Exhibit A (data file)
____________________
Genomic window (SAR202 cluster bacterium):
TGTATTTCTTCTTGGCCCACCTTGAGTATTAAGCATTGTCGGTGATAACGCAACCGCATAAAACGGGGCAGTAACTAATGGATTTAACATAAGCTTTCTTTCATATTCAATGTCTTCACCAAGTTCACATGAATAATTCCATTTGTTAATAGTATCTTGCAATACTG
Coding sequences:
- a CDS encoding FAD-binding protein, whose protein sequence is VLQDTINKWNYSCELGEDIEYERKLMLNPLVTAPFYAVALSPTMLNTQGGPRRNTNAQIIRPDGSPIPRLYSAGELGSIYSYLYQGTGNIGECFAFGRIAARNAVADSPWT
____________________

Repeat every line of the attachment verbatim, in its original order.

Genomic window (SAR202 cluster bacterium):
TGTATTTCTTCTTGGCCCACCTTGAGTATTAAGCATTGTCGGTGATAACGCAACCGCATAAAACGGGGCAGTAACTAATGGATTTAACATAAGCTTTCTTTCATATTCAATGTCTTCACCAAGTTCACATGAATAATTCCATTTGTTAATAGTATCTTGCAATACTG
Coding sequences:
- a CDS encoding FAD-binding protein, whose protein sequence is VLQDTINKWNYSCELGEDIEYERKLMLNPLVTAPFYAVALSPTMLNTQGGPRRNTNAQIIRPDGSPIPRLYSAGELGSIYSYLYQGTGNIGECFAFGRIAARNAVADSPWT